Today is the feast of St. Agnes, of course; thus the first two. The first is a very slight re-draft, the second new. St. Emerentiana, the friend who was stoned to death for praying at St. Agnes's tomb, has her feast day on the 23rd. They were both about fourteen years old, of course, and lived in the fourth century.
A Poem of St. Agnes
The little lambs on heaven's field
remind me of a girl who fought
against the darkness, for the fair,
whose heart was free from trembling fear,
who would not falter, did not fail,
but held her ground against the foe.
"I faithful stay to Spouse and Friend,
my Jesus; I am truly free
with him," she said, her voice not faint.
And then she bent her head, with faith
exposed her neck. The death-stroke fell.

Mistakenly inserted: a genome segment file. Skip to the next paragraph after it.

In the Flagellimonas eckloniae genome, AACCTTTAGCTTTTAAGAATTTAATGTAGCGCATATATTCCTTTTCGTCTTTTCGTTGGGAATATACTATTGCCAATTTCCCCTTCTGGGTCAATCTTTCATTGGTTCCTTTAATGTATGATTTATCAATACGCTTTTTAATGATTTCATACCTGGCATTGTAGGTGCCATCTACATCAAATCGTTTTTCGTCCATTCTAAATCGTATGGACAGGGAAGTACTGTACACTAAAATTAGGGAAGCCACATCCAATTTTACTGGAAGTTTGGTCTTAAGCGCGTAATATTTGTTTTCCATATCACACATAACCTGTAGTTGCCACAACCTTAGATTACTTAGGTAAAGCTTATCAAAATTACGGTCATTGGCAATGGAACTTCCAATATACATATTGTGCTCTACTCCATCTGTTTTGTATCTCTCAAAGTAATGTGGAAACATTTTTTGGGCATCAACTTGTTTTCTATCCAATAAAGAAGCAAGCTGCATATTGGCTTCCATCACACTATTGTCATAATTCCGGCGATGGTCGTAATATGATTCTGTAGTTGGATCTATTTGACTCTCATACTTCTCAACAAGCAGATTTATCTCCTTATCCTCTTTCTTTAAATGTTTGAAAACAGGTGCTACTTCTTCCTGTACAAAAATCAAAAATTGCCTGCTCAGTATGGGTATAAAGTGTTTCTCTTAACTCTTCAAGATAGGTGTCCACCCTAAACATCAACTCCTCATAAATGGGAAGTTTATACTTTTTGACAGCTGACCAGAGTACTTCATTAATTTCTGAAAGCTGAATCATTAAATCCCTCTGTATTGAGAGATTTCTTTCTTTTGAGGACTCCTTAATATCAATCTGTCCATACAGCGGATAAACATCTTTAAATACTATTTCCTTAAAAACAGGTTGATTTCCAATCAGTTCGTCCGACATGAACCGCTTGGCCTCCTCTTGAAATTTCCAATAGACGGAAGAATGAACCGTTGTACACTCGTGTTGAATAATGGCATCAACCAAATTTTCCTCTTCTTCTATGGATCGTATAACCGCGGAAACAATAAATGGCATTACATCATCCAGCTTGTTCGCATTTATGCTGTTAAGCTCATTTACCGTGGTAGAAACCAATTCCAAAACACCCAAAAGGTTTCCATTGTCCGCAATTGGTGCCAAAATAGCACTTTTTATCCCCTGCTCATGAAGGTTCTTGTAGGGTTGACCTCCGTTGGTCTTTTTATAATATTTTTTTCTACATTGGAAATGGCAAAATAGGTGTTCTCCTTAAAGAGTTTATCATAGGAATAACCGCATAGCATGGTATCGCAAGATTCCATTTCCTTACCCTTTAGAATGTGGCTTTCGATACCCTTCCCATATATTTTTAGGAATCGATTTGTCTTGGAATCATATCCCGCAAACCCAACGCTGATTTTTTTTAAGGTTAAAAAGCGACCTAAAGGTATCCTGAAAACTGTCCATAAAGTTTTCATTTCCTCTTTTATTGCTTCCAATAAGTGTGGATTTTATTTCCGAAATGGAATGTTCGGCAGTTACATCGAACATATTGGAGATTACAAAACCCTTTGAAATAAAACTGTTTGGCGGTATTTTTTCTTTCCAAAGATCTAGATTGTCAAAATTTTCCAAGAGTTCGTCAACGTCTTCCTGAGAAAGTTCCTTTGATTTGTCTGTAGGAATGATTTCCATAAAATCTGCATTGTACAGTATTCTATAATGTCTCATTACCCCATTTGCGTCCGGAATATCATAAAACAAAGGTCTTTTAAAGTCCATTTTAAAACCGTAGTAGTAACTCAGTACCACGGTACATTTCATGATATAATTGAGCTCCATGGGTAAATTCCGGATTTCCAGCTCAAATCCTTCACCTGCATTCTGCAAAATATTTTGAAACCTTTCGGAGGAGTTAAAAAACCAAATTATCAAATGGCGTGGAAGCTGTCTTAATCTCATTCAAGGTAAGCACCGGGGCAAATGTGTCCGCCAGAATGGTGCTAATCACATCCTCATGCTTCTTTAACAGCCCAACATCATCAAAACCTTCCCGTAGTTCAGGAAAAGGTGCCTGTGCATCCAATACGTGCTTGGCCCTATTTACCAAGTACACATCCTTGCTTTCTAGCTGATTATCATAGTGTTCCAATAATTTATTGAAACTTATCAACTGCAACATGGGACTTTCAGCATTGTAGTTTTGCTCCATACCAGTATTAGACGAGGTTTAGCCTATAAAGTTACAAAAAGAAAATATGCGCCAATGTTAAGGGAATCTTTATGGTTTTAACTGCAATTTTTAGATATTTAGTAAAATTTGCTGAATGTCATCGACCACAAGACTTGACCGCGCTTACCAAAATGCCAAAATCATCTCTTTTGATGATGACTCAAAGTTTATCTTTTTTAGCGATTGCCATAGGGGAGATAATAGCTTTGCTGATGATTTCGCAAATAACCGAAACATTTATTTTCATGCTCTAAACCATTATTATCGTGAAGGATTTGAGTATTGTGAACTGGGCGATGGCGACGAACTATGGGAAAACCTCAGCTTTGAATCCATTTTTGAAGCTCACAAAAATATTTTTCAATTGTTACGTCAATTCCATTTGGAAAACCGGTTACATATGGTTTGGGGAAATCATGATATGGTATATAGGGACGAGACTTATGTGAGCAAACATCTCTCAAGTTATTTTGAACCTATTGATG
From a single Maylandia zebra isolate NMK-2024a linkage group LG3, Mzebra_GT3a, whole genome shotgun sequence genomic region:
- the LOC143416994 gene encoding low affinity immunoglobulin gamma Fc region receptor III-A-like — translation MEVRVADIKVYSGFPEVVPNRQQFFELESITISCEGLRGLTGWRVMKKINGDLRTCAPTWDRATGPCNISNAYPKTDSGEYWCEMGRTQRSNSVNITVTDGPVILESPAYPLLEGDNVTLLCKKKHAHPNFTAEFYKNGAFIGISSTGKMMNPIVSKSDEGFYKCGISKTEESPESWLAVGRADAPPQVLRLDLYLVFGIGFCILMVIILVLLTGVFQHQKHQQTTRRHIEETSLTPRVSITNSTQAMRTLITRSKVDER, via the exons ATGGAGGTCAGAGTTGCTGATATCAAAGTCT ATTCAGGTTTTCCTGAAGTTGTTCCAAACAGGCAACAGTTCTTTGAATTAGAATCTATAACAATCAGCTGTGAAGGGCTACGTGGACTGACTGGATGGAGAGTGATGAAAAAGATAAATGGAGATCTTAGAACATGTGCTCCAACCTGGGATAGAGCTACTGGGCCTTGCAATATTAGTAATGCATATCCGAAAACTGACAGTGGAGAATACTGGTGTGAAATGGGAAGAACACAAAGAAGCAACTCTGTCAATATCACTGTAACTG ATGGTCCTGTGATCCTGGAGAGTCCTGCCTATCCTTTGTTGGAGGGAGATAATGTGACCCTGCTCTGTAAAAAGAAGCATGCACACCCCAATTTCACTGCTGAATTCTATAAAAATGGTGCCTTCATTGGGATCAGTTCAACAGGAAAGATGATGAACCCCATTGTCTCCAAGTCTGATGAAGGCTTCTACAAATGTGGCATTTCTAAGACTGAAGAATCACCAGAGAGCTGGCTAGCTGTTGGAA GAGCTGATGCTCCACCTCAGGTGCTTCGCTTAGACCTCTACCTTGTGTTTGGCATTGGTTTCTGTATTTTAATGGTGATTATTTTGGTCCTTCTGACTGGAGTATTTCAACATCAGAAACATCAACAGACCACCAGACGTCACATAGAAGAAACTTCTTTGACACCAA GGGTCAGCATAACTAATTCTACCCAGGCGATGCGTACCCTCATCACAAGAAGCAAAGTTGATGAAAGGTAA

Agnes and Emerentiana
The world in rage will not endure
a girl who hears a higher call;
to blood it turns a prayer pure
and destines her to velvet pall.
And should a girl on girl depend
to keep her image in her heart,
the world will hate as well her friend,
for friendship is the purest art.
It hates the pure; such will not bend,
through grace transcending scripted part.
Then sword will fall, or stones descend --
they yet unconquered meet their end.
The world, this ship,
around the harbor sails
as sun and ships of heavy war
protect it from the gale.
The winds all blow in silent curves
by enchantment of a star:
thus roundly round the sailing goes
until the final war.
We take two turns to learn one truth:
therein the tragedy of youth.
We write our best, but smear the page:
therein the tragedy of age.
The azure-plaited naiads swim
beneath the falling water's foam;
the stars that grace the evening dim,
of finest-watered adamant,
reflect in eyes like ponds of blue --
and yet they are less fair than you.